A solitary existence

Did you know there are 267 species of Bee in the UK? I didn’t. My knowledge of bees is basic, although for some reason we learned a lot about the ‘waggle dance’ at university. It turns out that my knowledge of solitary bees is even more so. Up until this past month I had no idea that 90% of the Bees in the UK prefer to live a solitary existence. Unlike honey beesThey don’t live in a colony or ‘serve’ a Queen. Instead single female bees of Solitary species will build their own nest. Nesting materials vary depending on species.

Some prefer to site this underground, digging out a narrow tunnel to form a nesting chamber. There are even 3 species of solitary bee that nest in empty snail shells. Others are ‘aerial nesters’, choosing to build nests within cavities or hollow stems, as well as artificial ‘Bee hotels’.

Our ‘bee house’ is situated on the west facing wall of the farmhouse. It is attached (rudimentarily and precariously) to a downpipe, and is surrounded by flowers. Roses, nasturtiums, snapdragons and centaurea provide a plentiful supply of nectar which solitary bees use as a food source.  I put it up at the beginning of Summer, hoping that it would attract some attention. Every so often I have brushed off cobwebs from the tubes, hoping that by keeping the entrances clear it would give potential occupants a chance to investigate. It must have worked, because last month someone paid a visit.

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I had been tidying some of the potted plants on the patio when I noticed a bee buzzing around near the ‘hotel’. It flitted around outside before landing and crawling into it. I was ecstatic. I couldn’t believe it was being used.  Not wanting to disturb our new arrival, I left the bee to continue its work without me ‘hovering’ over it. A couple of hours later, progress had been made.

One of the narrowest bamboo tubes had been sealed over, with a mixture of mud and greenery. I think this was the work of a Mason bee.

Whilst marvelling at the neat cap that now covered one tube , I became aware of another visitor to the hotel. At first all I saw was the tail end of a bee disappearing into a tube, lugging a portion of leaf. The scrap of vegetation seemed to be almost half as long as the bee carrying it.

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A leaf cutter bee! This female, working independently and parallel to the other, was also furnishing her nest. There are now 3 mud capped tubes and at least 2 leaf filled chambers.

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Female solitary bees furnish their nests with everything their offspring need to make it to adulthood. Balls of pollen and nectar are placed in the cavity, with an egg laid on top. Several eggs may be laid in one tube, with ‘partition walls’ dividing it up into individual rooms. Once the nest is full, the bee seals the end. The choice of sealant varies – mud, chewed leaves or even fine hair.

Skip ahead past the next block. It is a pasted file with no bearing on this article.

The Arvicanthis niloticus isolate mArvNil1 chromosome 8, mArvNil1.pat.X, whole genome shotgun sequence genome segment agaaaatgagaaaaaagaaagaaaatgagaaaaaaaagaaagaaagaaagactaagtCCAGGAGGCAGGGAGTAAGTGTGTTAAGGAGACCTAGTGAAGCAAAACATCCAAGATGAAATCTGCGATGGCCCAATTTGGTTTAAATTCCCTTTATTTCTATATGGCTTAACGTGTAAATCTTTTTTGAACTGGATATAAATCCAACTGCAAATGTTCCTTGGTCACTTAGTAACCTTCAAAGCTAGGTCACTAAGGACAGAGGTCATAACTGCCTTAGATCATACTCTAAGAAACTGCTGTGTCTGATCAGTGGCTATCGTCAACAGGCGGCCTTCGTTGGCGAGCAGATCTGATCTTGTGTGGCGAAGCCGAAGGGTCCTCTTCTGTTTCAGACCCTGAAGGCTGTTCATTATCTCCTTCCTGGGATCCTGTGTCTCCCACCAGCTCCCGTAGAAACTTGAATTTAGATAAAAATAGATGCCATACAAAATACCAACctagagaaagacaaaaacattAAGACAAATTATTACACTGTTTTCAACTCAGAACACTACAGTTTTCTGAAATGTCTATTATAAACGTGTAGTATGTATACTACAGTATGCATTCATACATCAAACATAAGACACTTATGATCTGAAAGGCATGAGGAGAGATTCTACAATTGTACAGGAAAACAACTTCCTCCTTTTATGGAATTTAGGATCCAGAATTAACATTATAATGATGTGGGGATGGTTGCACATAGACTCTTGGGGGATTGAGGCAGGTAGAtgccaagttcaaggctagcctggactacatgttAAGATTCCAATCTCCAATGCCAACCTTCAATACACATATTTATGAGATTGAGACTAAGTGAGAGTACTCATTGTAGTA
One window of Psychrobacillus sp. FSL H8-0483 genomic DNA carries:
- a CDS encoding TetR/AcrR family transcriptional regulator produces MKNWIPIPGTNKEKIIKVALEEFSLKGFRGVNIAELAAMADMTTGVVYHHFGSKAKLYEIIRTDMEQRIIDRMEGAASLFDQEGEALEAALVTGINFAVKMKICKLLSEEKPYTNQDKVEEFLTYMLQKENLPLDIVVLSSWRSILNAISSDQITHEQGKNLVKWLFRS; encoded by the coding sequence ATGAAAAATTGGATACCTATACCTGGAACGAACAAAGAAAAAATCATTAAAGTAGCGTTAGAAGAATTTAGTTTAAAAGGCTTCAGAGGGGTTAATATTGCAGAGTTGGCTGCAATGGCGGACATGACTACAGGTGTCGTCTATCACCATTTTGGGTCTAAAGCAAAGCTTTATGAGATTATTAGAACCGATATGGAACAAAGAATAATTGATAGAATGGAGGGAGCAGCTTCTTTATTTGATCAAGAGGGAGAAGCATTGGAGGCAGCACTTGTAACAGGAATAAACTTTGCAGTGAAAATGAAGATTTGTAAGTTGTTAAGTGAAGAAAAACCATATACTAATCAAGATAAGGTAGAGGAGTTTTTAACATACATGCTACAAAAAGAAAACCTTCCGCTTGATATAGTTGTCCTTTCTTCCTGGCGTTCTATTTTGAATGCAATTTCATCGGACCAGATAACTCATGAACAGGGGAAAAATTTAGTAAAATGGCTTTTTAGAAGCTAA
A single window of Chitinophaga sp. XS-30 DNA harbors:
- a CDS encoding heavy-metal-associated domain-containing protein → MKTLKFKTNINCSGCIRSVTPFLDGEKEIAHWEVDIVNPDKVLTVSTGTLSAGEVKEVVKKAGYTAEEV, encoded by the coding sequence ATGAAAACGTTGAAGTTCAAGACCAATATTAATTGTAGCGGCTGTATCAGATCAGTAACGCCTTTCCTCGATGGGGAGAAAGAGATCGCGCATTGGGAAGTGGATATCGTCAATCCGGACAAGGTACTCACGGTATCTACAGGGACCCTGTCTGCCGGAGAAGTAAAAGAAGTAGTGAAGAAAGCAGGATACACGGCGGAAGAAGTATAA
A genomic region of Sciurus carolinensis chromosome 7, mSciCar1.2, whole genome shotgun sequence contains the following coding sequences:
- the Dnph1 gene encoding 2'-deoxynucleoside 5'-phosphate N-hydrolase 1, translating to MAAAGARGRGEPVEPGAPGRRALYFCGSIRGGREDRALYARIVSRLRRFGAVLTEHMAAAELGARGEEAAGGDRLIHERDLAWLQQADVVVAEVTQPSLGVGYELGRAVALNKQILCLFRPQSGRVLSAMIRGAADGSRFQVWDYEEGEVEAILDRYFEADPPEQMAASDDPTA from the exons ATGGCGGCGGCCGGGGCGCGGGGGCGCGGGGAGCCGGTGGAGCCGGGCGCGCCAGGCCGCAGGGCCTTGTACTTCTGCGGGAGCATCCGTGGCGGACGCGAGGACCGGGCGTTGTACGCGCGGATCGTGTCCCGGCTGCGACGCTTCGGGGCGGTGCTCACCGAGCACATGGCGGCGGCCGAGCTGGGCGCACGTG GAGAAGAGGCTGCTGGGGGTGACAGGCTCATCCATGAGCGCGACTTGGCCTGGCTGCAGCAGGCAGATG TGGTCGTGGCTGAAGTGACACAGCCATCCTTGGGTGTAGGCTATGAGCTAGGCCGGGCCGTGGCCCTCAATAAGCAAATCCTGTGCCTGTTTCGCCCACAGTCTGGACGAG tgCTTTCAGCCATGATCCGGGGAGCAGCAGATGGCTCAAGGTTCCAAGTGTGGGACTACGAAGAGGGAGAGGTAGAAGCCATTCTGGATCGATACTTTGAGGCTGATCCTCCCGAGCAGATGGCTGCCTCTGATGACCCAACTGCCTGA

If I asked you to picture a bee in your minds eye, chances are you would see a honey bee or a bumble bee, rather than a species of solitary bee. But Solitary bee species are just as important, if not more so, for the survival of humans . 1 in 3 mouthfuls of food we eat relies on a pollinator species. Solitary bees are more efficient pollinators than honey or bumblebees. In fact, a single mason bee can do the work of 120 honey bees, making them incredibly important for food production.

If you want to find out how you can help encourage solitary bees in your garden, have a look at this website. You can also find further information here and record any sightings on iRecord.

 

 

2 thoughts on “A solitary existence

  1. This is fascinating, I had no idea that solitary bees make up 90% of bee species!

    I remember planting some pansies in the back garden a couple of years ago and suddenly being alarmed by a deep buzzing sound coming from the soil! A few seconds later, an enormous bee emerged. I was baffled at the time by this seemingly weird behaviour, but now I know it must have been a species of solitary bee.

    Your bee hotel looks amazing – and how wonderful to have so many “guests”! 😀

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